The observer should arrive 10 minutes before the class begins, as arriving late is to model poor behaviour to students. They should be briefly introduced to the students, and their role explained. Finally, the observer should not ask questions during the activity, as this may detract from the process and invalidate the outcome. If the activity will go on for more than an hour, decide beforehand which components the observer will stay for.
After the teaching activity you should de-brief with the observer. This can either be done immediately, or after a short period of reflection. The advantage of doing it immediately is that everything is fresh in everyone’s minds, but which doesn’t allow time for both parties to reflect on the process. Whether you choose to do it immediately or after a reflective period, this session is where the observer can report on their observations for further discussion. This session should be led by the person who was observed, rather than be in the form of post-mortem by the observer.
Following the discussion, it is essential to decide on a set of actions that you can take in order to move forward and use the review process as a means of improving your practice. Without setting objectives for improvement based on the feedback, and then taking action to achieve those objectives, there is little point in the peer review process. Finally, the completed evaluation form, professional development objectives, and plan of action should be archived in your teaching portfolio.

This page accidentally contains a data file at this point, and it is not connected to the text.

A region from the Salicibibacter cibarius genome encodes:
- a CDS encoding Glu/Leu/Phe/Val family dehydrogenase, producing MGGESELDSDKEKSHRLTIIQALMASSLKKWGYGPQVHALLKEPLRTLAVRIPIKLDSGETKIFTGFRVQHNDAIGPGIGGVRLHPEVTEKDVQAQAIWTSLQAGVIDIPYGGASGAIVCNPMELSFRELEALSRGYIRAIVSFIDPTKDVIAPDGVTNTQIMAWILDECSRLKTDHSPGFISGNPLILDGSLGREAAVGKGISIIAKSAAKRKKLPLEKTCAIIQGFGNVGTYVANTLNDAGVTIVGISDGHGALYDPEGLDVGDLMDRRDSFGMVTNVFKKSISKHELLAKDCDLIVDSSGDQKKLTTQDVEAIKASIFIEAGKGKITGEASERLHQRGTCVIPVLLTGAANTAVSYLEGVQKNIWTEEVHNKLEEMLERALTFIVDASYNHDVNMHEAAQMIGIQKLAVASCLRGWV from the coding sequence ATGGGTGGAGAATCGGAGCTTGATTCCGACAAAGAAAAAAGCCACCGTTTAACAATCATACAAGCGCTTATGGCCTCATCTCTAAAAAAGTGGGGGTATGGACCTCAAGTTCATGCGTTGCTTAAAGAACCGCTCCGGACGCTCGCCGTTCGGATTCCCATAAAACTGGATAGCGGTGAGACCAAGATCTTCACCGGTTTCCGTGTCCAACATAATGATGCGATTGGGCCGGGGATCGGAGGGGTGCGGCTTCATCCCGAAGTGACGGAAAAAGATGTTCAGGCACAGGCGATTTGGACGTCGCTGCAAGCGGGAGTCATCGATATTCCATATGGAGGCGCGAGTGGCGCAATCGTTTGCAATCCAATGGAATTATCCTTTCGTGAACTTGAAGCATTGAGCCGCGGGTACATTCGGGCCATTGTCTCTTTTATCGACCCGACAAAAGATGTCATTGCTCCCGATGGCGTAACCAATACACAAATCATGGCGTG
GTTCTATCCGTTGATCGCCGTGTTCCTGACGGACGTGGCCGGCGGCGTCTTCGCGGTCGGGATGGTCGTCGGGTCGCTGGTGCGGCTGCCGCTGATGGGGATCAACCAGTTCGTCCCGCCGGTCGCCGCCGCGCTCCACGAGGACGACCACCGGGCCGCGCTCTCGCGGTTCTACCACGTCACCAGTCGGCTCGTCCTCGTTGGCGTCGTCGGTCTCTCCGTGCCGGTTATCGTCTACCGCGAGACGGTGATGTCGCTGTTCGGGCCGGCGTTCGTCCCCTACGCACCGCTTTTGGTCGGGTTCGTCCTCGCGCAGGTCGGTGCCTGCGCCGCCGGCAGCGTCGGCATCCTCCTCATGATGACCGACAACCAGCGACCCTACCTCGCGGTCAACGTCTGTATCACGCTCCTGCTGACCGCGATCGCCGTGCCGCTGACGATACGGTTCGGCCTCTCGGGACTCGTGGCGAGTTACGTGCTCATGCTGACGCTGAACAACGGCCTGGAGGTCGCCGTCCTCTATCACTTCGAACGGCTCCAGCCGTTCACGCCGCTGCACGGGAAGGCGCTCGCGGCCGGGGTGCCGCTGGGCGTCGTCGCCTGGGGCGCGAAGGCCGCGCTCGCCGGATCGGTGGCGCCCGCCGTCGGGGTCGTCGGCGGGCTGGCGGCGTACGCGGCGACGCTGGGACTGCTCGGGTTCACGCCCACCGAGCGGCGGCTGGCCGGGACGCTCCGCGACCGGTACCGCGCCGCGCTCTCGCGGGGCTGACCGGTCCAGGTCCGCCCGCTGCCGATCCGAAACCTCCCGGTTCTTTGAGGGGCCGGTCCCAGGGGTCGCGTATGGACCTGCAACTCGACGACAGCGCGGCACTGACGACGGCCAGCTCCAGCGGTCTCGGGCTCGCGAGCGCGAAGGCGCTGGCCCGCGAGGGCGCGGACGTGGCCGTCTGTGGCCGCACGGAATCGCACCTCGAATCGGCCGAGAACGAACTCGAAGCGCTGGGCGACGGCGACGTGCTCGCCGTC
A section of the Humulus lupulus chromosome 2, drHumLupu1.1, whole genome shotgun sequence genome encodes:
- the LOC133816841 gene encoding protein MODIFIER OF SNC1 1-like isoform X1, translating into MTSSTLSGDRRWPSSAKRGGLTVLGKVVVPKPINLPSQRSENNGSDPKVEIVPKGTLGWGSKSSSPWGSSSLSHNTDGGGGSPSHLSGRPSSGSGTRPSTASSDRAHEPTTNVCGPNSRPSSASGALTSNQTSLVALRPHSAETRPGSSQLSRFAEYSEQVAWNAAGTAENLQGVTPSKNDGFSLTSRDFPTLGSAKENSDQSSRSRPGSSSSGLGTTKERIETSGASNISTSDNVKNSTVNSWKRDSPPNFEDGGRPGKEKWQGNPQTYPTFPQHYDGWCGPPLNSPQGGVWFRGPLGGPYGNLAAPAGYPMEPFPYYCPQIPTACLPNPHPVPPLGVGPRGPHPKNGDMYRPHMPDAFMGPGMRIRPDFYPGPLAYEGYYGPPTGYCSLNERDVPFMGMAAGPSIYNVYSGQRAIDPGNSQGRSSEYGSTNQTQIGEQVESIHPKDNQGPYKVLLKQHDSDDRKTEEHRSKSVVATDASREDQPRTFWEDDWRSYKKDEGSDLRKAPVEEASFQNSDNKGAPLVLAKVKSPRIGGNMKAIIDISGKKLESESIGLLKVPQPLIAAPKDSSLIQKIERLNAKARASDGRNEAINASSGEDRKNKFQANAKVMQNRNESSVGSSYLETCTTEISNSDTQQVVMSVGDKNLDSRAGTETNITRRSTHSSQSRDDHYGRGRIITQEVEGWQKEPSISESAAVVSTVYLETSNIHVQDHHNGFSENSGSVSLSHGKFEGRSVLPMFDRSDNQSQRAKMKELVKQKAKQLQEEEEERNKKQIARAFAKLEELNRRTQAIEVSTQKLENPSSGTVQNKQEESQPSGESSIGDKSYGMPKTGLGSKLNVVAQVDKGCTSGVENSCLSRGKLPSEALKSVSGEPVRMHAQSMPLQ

Click on the image below for an example peer review form
Hints and tips
- Peer review has been identified as one way in which teaching practices can be improved through objective feedback from colleagues
- In order to gain the maximum benefit from peer review, there are processes that can be followed, rather than taking an ad hoc approach
- Peer review should always be followed by a plan of action. Without acting on the feedback, the process is little more than an administrative exercise
References and sources
Peer Review of Teaching for Promotion Applications: Peer Observation of Classroom Teaching. Information, Protocols and Observation Form for Internal Peer Review Team.
Babbie, E. & Mouton, J. (2006). The Practice of Social Research. Oxford University Press. ISBN: 0195718542.
Brent, R. & Felder, R.M. (2004). A Protocol for Peer Review of Teaching. Proceedings of the 2004 American Society for Engineering Education Annual Conference & Exposition.
Butcher, C. Davies, C. and Highton, M. (2006). Designing Learning. From Module Outline to Effective Teaching. Routledge. ISBN: 9780415380300.
Graduate Attributes (2006). Curtin University of Technology.
Peer Observation Guidelines and Recommendations. University of Minnesota, Center for Teaching and Learning.
Additional reading and resources
Classroom Observation Instruments. University of Minnesota, Center for Teaching and Learning. (a list of instruments that you can use in your own teaching practice)
McKenzie, J. & Parker, N. (2011). Peer review in online and blended learning environments. Report from the Australian Learning and Teaching Council.
Harris, K., Farrell, K., Bell, M., Devlin, M. & James, R. (2008). Peer Review of Teaching in Australian Higher Education. A handbook to support institutions in developing and embedding effective policies and practices. Centre for the Study of Higher Education. ISBN 9780734040459.
Resources on Peer Observation and Review. University of Minnesota, Center for Teaching and Learning.